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Young Virginians ready to vote with climate change in mind

A person wearing a gray dress and glasses stands in front of the John Marshall Courts Building in downtown Richmond
Layla Hasanzadah, now a first-year in college, joined a climate-action lawsuit against the state of Virginia as a youth. (File photo: Crixell Matthews/VPM News)

Layla Hasanzadah is a first-year student at George Mason University. She’s studying neuroscience and is an EMT, but that’s not all. 

“I’m the lead plaintiff in a climate legal action case against my state,” Hasanzadah said. 

The case was brought by 13 young people represented by Our Children’s Trust, a nonprofit that works on similar cases nationwide. 

Hasanzadah told VPM News her family has been hit financially by extreme rainfall events, which the National Oceanic and Atmospheric Administration has said are on the rise in Virginia due to a warming climate. According to NOAA, Virginia’s wettest five-year span on record is 2016-2020 — while 2018 broke the record for most rainfall in a year. 

“We’ve had such extreme flooding that we’ve had to remodel our basement entirely. There was mold in the basement, there was standing water,” Hasanzadah said. 

She also said she suffers from climate anxiety, a concept that’s been the subject of research and discussion among psychologists for at least a decade. 

Hasanzadah said her personal experiences led her to a desire to make a change — but as a minor at the time the lawsuit was filed, she knew she couldn’t vote. So, the courts became a way to push for change in state government. 

“People will ask, ‘Why, though? What [does the state] have to do with climate change?’” Hasanzadah said. 

According to the lawsuit, Hasanzadah and her co-plaintiffs sued the state for permitting fossil fuel projects, tying the emissions caused by those projects to the climate crisis. They argue those emissions have harmed them physically, mentally and monetarily. 

An August 2021 report from the International Panel on Climate Change specifically tied the broad range of climate effects seen worldwide to human-made emissions — basically, everything we’ve burned since the Industrial Revolution. The IPCC also said to avoid the worst impacts of climate change, emissions must be cut drastically and quickly.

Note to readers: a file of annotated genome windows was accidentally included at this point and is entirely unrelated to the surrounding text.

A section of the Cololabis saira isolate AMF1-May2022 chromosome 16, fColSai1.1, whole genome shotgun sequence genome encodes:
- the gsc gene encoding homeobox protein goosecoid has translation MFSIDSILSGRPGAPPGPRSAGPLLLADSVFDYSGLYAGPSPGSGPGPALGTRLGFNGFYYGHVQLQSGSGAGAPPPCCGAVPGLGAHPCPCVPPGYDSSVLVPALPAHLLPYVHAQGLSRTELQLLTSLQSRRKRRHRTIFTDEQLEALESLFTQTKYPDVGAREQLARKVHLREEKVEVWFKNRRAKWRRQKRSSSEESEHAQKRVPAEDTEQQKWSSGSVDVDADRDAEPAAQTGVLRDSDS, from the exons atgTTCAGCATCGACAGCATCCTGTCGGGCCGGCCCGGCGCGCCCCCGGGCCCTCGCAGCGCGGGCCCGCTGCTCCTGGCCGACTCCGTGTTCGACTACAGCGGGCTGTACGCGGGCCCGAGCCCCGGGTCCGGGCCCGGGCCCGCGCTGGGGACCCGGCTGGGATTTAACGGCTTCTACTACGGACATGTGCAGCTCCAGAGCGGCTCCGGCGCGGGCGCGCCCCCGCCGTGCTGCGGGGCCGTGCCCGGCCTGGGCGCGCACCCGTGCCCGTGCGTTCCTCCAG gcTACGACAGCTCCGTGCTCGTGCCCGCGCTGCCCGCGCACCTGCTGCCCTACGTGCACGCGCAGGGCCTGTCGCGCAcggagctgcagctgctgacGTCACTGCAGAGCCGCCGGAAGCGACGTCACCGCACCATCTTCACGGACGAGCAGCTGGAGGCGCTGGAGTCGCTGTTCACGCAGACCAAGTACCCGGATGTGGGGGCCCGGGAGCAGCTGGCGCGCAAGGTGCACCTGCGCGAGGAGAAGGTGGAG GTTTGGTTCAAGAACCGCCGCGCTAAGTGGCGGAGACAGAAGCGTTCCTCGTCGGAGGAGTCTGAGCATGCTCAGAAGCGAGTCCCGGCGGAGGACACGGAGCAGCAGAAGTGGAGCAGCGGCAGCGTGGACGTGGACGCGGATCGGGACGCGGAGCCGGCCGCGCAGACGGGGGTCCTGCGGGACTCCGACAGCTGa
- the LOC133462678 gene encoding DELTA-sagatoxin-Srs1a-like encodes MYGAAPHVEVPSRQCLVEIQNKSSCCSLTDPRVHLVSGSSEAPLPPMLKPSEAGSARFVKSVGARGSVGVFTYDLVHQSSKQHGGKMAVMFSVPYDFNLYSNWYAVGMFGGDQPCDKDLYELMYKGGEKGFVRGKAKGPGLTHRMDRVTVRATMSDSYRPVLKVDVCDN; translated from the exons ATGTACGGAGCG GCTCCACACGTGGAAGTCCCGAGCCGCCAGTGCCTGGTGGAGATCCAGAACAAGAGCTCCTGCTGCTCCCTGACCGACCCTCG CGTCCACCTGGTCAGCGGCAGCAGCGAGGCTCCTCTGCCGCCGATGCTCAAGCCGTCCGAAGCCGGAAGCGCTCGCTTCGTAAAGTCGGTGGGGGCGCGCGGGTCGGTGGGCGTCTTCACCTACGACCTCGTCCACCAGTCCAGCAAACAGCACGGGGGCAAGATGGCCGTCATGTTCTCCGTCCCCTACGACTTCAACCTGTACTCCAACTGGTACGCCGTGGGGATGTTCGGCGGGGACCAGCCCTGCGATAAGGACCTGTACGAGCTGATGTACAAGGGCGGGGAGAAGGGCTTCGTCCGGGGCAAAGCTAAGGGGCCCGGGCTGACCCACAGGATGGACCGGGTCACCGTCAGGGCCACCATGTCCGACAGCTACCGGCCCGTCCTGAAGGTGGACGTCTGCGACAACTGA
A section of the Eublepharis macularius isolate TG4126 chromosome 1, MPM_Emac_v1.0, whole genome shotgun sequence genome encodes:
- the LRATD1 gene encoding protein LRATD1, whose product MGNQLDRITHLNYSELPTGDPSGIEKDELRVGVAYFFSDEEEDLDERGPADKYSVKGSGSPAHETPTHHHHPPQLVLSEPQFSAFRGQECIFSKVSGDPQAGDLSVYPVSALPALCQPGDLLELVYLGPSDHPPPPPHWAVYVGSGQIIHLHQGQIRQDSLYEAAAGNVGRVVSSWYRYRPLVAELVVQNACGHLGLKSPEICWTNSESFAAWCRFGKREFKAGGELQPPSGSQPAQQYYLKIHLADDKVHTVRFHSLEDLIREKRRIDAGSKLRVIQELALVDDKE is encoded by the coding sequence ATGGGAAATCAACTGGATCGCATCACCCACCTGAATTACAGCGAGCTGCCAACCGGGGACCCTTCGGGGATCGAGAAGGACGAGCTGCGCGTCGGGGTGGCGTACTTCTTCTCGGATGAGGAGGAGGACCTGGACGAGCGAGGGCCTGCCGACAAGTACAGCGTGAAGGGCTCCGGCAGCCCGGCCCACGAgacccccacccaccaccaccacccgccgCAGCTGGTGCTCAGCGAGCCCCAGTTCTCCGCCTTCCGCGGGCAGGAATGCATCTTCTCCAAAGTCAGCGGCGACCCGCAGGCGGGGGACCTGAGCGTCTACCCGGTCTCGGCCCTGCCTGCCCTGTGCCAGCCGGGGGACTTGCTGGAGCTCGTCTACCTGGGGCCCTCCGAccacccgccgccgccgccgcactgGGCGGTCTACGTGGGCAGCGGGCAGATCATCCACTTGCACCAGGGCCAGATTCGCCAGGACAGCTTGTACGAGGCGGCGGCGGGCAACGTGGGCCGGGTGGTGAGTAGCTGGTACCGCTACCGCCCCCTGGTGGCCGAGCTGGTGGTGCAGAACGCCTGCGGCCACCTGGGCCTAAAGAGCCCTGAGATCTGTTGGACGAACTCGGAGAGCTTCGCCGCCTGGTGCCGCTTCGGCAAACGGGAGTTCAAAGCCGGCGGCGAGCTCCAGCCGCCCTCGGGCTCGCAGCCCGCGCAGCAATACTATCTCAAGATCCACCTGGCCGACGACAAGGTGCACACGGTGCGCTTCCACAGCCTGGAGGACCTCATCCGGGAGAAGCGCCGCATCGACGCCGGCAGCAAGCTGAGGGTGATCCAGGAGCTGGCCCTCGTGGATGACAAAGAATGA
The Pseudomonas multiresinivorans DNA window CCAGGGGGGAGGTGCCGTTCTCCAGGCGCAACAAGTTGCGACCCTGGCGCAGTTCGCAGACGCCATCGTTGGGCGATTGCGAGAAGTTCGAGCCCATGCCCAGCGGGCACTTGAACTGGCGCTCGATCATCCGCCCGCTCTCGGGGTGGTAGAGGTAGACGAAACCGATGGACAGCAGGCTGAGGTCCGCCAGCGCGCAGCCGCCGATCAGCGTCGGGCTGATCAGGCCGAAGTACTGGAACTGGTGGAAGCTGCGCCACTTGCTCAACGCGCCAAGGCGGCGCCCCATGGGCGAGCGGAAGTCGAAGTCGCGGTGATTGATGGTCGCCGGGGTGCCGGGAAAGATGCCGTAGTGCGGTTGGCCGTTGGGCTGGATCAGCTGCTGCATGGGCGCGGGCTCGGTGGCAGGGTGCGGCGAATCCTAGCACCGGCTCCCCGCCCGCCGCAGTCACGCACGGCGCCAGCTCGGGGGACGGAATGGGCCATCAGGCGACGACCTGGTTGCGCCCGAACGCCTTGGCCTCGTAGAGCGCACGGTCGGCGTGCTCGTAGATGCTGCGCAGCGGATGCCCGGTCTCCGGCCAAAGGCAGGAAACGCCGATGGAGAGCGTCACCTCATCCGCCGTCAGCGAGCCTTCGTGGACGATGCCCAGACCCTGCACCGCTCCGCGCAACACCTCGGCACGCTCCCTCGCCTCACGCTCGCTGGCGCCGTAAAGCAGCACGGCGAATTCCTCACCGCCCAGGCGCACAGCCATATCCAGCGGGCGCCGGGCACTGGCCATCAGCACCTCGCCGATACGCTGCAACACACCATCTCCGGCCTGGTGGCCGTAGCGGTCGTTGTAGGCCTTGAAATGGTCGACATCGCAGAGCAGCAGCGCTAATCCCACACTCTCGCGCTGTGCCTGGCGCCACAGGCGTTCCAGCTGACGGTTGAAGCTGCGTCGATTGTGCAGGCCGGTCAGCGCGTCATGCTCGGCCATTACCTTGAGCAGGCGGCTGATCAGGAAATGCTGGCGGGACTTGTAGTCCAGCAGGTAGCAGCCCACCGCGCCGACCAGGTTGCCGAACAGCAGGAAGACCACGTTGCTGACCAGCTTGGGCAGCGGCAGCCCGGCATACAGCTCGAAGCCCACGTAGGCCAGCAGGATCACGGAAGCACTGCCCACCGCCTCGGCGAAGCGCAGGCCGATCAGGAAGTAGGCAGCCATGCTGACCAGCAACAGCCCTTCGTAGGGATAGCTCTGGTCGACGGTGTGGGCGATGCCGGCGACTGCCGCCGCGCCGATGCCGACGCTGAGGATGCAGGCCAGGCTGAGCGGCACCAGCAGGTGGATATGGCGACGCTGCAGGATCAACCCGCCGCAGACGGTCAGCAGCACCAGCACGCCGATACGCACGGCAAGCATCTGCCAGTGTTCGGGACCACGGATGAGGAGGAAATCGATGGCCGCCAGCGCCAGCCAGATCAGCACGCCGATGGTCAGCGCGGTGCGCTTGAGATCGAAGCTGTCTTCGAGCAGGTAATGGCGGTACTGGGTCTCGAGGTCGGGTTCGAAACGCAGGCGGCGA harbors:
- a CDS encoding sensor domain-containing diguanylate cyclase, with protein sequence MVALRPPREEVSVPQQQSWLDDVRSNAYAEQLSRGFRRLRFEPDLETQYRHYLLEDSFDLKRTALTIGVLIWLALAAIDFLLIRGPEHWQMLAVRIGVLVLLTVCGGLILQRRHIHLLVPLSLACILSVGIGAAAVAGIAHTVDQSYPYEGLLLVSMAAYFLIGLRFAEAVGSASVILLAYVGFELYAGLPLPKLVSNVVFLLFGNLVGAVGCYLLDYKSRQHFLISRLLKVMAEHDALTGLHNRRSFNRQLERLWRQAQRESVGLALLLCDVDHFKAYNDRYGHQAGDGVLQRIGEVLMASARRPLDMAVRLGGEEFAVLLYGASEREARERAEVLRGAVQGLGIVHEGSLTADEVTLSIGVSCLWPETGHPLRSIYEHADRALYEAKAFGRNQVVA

The case ended up being dismissed, due to sovereign immunity, a doctrine that protects the state from lawsuits. Attorneys from Our Children’s Trust filed an appeal in Richmond Circuit Court on Oct. 27.  

Hasanzadah said it felt empowering to act on climate change. Seeing the case thrown out was disappointing, she said, but since she’s 18 now, she can hold politicians accountable directly at the ballot box. 

She said she expects them to commit to specific and far-reaching climate policies.  

“‘Cause it seems like a ton of teenagers do, but not some of the candidates who are actually running,” Hasanzadah said. 

Growing enthusiasm

In a spring 2021 Pew Research Center survey, two-thirds of Gen Zers reported that they had talked about the need for climate action at least once in recent weeks, and they’re more likely to see or engage with climate change content on social media. 

“They talked about that as motivating them to learn more about the issue. They also talked about it being a source of anxiety that they feel around the future,” said Cary Funk, director of science and society research at Pew. 

Camille Kidwell and Kristine Kang are also college first-years — Kidwell at Loyola University in Chicago and Kang at the University of Virginia. They are two of the co-founders of Green Teenz RVA — a nonprofit they started as students at Douglas S. Freeman High School in Henrico.  

Green Teenz sponsors clean up events, organizes documentary viewings and holds events with politicians like Rep. Donald McEachin (D-Richmond) and Del. Schuyler VanValkenburg (D-Henrico). 

Like Hasanzadah, Kidwell and Kang weren’t yet voting age when they decided to get involved in climate advocacy. 

“We still felt like our voices mattered and that we really wanted to make a change,” Kidwell said. 

Kidwell and Kang said they felt a disconnect between discussions they were having with peers about climate change and messages on the subject from political figures.